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Since the onset of the pandemic, there has been an increased amount of anti-Asian attacks and hate crimes worldwide. With that, there has also been an increased amount of awareness and a global push for justice.

Understanding and learning how racism and racial hierarchy affect the lives of Asian Americans and Pacific Islanders is an ongoing journey. It is important to know, however, that pain, bigotry and dehumanization are not the only pieces of the Asian American Pacific Islander community’s collective story. Our lives and stories are filled with beauty, meaning, connection and joy. While we work to #StopAsianHate, we must also work to celebrate Asian joy.

The AAPI community is not monolithic, but instead, it is highly diverse. Our cultural traditions and histories are incredibly rich, multidimensional and beautifully specific. 

The AAPI community is not monolithic…Our cultural traditions and histories are incredibly rich, multidimensional and beautifully specific. 

In the past few months, common phrases in the call for justice on social media have exclaimed, “You love our food, but dehumanize us,” or “You love our embodied practices, but do not protect Asian American people.” These ideas are vitally important. Celebrating Asian joy means honoring not just the culture in superficial or surface-level ways. Instead, it means honoring the people, lineages and histories behind the cultural traditions and practices (that you love) on their terms.

Here are five ways that you can celebrate Asian joy in an authentic way:

Read Asian American literature.

Reading the works of Asian American novelists, memoirists and poets can help us challenge the narrow, stereotypical stories about Asian cultures propagated by mainstream American media. Read stories that are written by Asian Americans, not stories written by white authors about Asian cultures. 

Reading the works of Asian American novelists, memoirists and poets can help us challenge the narrow, stereotypical stories about Asian cultures.

Read works from Asian American poets like Li-Young Lee and Sawako Nakayasu; read novels and memoirs from writers like Jhumpa Lahiri, Celeste Ng and Ocean Vuong. Also, read more complex and expansive histories from scholars like Erika Lee. 

Appreciate Asian American art.

Much like the American literary canon, prominent visual arts in the United States paints a narrative that displays bodies, cultures and history through Eurocentric lenses. Appreciating a wide variety of Asian, Asian American and Pacific Islander artwork from ancient artifacts to contemporary art diversifies one’s perspective on historical events, cultural values, spiritual practices and art’s place in culture.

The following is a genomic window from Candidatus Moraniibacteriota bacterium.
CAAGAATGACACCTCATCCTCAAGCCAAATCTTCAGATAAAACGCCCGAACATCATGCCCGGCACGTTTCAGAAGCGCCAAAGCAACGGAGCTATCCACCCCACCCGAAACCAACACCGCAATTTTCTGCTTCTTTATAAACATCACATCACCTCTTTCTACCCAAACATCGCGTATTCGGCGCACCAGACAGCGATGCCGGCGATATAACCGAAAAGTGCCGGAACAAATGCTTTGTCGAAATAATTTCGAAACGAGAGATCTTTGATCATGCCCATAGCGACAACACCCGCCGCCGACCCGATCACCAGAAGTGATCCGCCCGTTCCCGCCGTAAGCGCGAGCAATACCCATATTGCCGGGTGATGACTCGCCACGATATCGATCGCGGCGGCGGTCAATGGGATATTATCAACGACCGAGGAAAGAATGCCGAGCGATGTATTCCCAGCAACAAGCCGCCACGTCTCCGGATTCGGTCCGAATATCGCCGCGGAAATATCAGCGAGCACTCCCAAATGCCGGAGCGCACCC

Attend a virtual or in-person lecture given by an Asian American artist or critic. Visit an art museum that focuses on Asian artwork, such as The Rubin Museum of Art in New York or a contemporary gallery like the Francis Gallery in Bath, England. 

Diversify the media you consume.

In addition to diversifying the music you listen to and the films you watch, listening to podcasts created and hosted by members of the AAPI community is another great way to celebrate Asian joy. Hosted by Jen Yamato and Frank Shyong, “Asian Enough” explores the fullness of being Asian American with prominent guests, including Vice President Kamala Harris. “Long Distance”, hosted by Paola Mardo, tells stories from the Filipino diaspora. “Southern Fried Asian”, hosted by Keith Chow, examines the Asian American experience in the American South. 

Learn about Asian cuisines.

Cuisine from Asia is also multi-dimensional, not monolithic. Take time to learn about the authentic cultures behind the rich foods of specific regional areas. 

Take time to learn about the authentic cultures behind the rich foods of specific regional areas. 

Take a cooking class from an Asian American or Asian chef through an organization like League of Kitchens. Support a variety of restaurants owned by Asian American families in your community and be open and curious to try traditional dishes.

Visit your local Asian American grocery stores. I promise you’ll find a plethora of delicious treats. Cook your way through a cookbook written by an AAPI chef. 

Follow and support Asian creators.

Lastly, celebrate Asian joy with your attention. Support Asian American creators with your likes on Instagram and with your wallet. Follow Asian American filmmakers like Lee Isaac Chung, Alice Wu and Ang Lee. Listen to comedians like Margaret Cho and Ali Wong. Watch dancers like Hee Seo. Asian men and women are creators of all kinds. Honor, share and support their work with your purchases.

Fear leads to hate, a hate that dehumanizes human beings as other, stranger, foreigner and alien. Hate and bigotry dehumanize, laying the groundwork for violence. Joy rehumanizes.

As we learn, listen, discuss and become anti-racist together, celebrating Asian joy creates a world in which the  dignity, safety and love of AAPI people are protected, seen and heard.

How can you uplift and celebrate Asian culture in an authentic way? How can we be catalysts for celebrating cultural differences?

Image via Rachel Chung

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